The Fate of Rome: Climate, Disease and the End of an Empire by KYLE HARPER
Princeton University Press ( 2017) RRP $ 35.00 “EXPLANATIONS FOR the fall of Rome have never been lacking,” writes Kyle Harper early on in this magisterial investigation into the end of the most powerful civilisation in the pre-industrial world. “There is a traffic jam of contending theories. A German classicist catalogued 210 hypotheses on offer.”
Now there are 211 – although this one is going to take some beating.
Harper is professor of classics and letters at the University of Oklahoma. His previous books have covered slavery and sexual morality in the Roman world. In this one, however, he joins his extensive knowledge of Roman-era texts, and the more recent scholarship that builds upon them, with equally impressive forays into climate and epidemiology.
Bugs and changing weather patterns, he asserts, were major influences on the early success and later failure of Rome. On the matter of climate change, he is on pretty firm ground, able to deploy evidence to posit a fortuitous period known as the Roman Climate Optimum that underpinned what Edward Gibbon termed “Rome’s happiest age” (Gibbon, naturally, is a frequent reference), followed by less stable conditions around the time of the sacking of Rome itself and, later, the decline of the empire in the east.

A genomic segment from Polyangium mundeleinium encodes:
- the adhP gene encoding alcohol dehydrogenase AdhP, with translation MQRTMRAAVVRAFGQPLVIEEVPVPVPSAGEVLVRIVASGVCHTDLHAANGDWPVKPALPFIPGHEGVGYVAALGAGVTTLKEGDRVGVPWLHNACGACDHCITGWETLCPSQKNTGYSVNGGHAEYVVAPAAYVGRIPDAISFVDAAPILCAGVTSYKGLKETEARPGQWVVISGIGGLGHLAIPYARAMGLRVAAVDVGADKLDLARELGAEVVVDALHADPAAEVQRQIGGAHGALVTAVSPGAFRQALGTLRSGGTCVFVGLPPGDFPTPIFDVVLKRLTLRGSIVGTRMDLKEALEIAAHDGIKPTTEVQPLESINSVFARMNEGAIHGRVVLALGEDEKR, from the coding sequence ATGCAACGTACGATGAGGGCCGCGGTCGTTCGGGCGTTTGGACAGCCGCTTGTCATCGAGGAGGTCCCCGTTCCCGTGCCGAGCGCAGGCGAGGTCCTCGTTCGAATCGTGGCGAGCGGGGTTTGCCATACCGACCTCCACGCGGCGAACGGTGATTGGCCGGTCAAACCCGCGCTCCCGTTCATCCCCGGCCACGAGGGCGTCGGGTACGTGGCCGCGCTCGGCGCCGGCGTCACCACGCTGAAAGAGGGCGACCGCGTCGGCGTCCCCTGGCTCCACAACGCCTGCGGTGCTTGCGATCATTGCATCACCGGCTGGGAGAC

On the matter of the influence of pathogens, he is sometimes on more speculative ground – DNA evidence of plagues notwithstanding – and relies on perhaps contentious interpretations of passages from Roman writers. The totality of his argument, however, is persuasive, and his approach elegant and eloquent. “Biological change was even more forceful than the physical climate in deciding the fate of Rome,” he writes. “Of course, the two were not, and are not, unconnected.”
In the course of the book – heavily armed with maps, graphs, endnotes, appendices and a bibliography – Harper uses climate and disease data to finesse the two leading theories of Rome’s demise: “inherently unsustainable mechanics of the imperial system and the gathering external pressures along the frontiers of empire”.
Both have much merit – and acquire more with climate and pathogens added. In so doing, Harper resets other favoured causes for the end of empire, diminishing some in the process. “The coming of the Huns,” he notes, “did not, by itself, spell the doom of the western empire.” The Huns did not conquer much; the entire Asian steppe “shifted its weight”.
The Fate of Rome should probably sit on shelves next to Gibbon’s masterwork. In time, one feels, it will be seen every bit as much an essential text.